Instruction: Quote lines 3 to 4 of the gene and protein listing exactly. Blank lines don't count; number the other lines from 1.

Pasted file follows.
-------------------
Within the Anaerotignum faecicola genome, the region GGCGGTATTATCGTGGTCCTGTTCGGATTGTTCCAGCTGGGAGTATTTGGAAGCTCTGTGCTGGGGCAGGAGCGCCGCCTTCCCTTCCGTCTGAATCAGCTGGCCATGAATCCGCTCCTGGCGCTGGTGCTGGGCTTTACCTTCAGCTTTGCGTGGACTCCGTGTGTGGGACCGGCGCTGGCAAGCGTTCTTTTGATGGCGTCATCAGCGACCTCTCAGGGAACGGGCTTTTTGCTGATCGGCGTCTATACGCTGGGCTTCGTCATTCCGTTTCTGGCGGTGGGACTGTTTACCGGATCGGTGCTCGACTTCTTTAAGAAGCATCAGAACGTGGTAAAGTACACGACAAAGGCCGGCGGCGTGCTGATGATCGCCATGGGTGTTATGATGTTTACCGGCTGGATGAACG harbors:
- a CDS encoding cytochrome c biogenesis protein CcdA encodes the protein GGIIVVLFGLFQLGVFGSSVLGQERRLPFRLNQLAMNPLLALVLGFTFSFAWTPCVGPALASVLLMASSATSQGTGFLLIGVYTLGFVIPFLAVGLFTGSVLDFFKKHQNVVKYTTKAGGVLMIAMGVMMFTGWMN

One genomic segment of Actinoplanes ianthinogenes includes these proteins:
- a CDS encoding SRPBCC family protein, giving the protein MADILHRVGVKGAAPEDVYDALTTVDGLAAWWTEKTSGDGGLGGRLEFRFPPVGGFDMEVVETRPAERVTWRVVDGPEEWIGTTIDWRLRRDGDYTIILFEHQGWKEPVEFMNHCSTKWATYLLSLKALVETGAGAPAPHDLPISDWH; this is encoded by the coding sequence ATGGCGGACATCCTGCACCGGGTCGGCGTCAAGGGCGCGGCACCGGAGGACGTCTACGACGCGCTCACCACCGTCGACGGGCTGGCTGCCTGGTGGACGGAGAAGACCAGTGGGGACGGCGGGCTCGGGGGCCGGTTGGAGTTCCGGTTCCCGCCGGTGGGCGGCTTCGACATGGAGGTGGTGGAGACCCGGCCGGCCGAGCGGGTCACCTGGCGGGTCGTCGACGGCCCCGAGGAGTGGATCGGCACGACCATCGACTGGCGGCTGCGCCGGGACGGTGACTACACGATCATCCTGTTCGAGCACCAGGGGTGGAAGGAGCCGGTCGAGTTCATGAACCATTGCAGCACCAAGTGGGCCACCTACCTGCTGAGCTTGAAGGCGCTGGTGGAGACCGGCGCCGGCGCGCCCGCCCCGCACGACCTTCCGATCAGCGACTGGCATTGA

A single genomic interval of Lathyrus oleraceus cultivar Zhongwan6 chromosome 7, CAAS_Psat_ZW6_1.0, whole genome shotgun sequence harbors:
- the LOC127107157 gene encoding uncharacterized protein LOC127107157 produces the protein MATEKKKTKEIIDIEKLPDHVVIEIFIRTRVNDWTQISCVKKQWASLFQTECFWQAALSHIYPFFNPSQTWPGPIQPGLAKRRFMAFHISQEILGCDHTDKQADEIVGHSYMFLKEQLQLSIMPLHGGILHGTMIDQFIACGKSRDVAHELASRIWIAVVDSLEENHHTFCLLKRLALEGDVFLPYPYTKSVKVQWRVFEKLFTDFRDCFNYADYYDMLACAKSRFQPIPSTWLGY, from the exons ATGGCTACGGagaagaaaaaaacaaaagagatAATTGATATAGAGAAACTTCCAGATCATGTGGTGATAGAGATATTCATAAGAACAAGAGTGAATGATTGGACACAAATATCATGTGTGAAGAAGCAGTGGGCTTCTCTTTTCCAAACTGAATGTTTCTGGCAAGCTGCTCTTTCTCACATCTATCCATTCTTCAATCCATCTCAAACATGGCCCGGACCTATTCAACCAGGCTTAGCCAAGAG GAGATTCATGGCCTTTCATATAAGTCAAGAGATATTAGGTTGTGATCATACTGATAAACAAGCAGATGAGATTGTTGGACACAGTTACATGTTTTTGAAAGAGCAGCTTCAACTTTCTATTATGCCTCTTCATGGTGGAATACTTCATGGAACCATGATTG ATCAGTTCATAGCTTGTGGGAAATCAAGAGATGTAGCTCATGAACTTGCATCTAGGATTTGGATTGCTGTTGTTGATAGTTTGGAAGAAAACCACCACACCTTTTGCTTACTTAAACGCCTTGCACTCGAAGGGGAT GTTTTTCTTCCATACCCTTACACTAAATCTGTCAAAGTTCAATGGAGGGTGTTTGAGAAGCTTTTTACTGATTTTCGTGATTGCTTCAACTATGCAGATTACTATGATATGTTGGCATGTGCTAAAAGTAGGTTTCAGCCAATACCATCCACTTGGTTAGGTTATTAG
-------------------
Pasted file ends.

One genomic segment of Actinoplanes ianthinogenes includes these proteins:
- a CDS encoding SRPBCC family protein, giving the protein MADILHRVGVKGAAPEDVYDALTTVDGLAAWWTEKTSGDGGLGGRLEFRFPPVGGFDMEVVETRPAERVTWRVVDGPEEWIGTTIDWRLRRDGDYTIILFEHQGWKEPVEFMNHCSTKWATYLLSLKALVETGAGAPAPHDLPISDWH; this is encoded by the coding sequence ATGGCGGACATCCTGCACCGGGTCGGCGTCAAGGGCGCGGCACCGGAGGACGTCTACGACGCGCTCACCACCGTCGACGGGCTGGCTGCCTGGTGGACGGAGAAGACCAGTGGGGACGGCGGGCTCGGGGGCCGGTTGGAGTTCCGGTTCCCGCCGGTGGGCGGCTTCGACATGGAGGTGGTGGAGACCCGGCCGGCCGAGCGGGTCACCTGGCGGGTCGTCGACGGCCCCGAGGAGTGGATCGGCACGACCATCGACTGGCGGCTGCGCCGGGACGGTGACTACACGATCATCCTGTTCGAGCACCAGGGGTGGAAGGAGCCGGTCGAGTTCATGAACCATTGCAGCACCAAGTGGGCCACCTACCTGCTGAGCTTGAAGGCGCTGGTGGAGACCGGCGCCGGCGCGCCCGCCCCGCACGACCTTCCGATCAGCGACTGGCATTGA